'Recalculating…' by Allison Renner

“Turn left,” the GPS told Madge, but she didn’t think that was correct, so she kept driving straight.

“Recalculating… Turn left,” the GPS tried again. Madge looked around and shook her head. She was in a new city for a work conference and didn’t think this was the type of area her industry would book. One side of the street had hulking warehouses with broken windows, while the other side sported dilapidated houses.

Madge was stressed after her flight delay caused her to miss the company shuttle. She had to rent a car on her credit card and was already calculating how long it’d take her company to reimburse her. Rent was due at the end of the week and now she was a couple hundred short.

She hated driving in unfamiliar cities and thought programming the address in the GPS would simplify the issue, but it kept trying to steer her wrong. Her knuckles were white as she gripped the wheel and tried to ignore her budding headache.

“Turn left,” the GPS repeated, and Madge rolled her eyes. She was passing the industrial area now and felt a small flicker of hope that the expressway was just beyond the curve.

“Recalculating… Turn left,” the GPS insisted. Madge looked at the screen in surprise. The tone had been purely robotic before and was now almost angry. She sighed, figuring she was already so late it couldn’t matter too much. Why stress herself out just to get ripped a new one by her boss?

Madge turned left. The ocean stretched out before her. “Parking to your left,” the GPS gently suggested.

Madge parked and walked towards the sand. She paused only to take off her shoes and leave them behind—along with her tension—as she stepped into the water.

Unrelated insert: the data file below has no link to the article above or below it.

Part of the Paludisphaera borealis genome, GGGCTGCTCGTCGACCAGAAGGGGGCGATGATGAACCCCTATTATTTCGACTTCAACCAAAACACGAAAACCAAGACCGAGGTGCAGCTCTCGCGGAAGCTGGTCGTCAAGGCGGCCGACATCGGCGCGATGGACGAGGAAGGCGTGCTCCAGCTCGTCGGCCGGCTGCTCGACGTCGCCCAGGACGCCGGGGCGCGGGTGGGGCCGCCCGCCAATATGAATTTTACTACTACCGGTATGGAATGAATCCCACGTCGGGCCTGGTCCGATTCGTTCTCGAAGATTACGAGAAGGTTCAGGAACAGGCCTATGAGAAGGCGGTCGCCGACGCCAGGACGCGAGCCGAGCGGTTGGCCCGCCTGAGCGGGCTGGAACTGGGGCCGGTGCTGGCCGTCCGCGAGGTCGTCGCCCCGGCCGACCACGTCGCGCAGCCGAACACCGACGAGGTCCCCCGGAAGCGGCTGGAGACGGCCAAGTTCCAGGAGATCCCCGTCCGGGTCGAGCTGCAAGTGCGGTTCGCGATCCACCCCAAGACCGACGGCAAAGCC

'Bluebeard' by Roberta Beary

Of course they died of natural causes. Open wide, dearest.

'Eleven Word Story' by Gina Dantuono

Neither woman fixes the clasp hanging between their truth and desire.

'Finding Your Letter Again' by Patricia Bender


Your letter, from the day everything felt silver, shimmers. Burnished details from Fugard’s play, “The Train Driver,” glow just as when we sat in those theatre seats. How real the story’s anguish felt. How deep the demand for compassion.

We talked for hours with other audience members over coffee in the West Side Diner. Other diner patrons hearing our spirted talk asked about the play. Soon we were all together, the cook with his arm propped up on the delivery window shelf, the waitresses in shocking pink smocks, the cashier, her smooth black hair piled high and threaded with rhinestones.

'Eleven Word Story' by Anita Goodfellow

She is younger than me, younger than me, younger than me.

'I Thought You’d Never Call' by Allison Renner

“My wife found out about us.”

'Eleven Going on Eighteen' by Jo Derrick

You won’t find another fool like me. We all make mistakes, but I made one that summer of 1973. I danced with Steve Bates at the pony club disco and my best friend fell out with me. I didn’t even kiss him, but Sharon said I’d betrayed her and she was right. The smell of saddle soap and horse shit always reminds me of him. Put me off men with brown eyes ever since.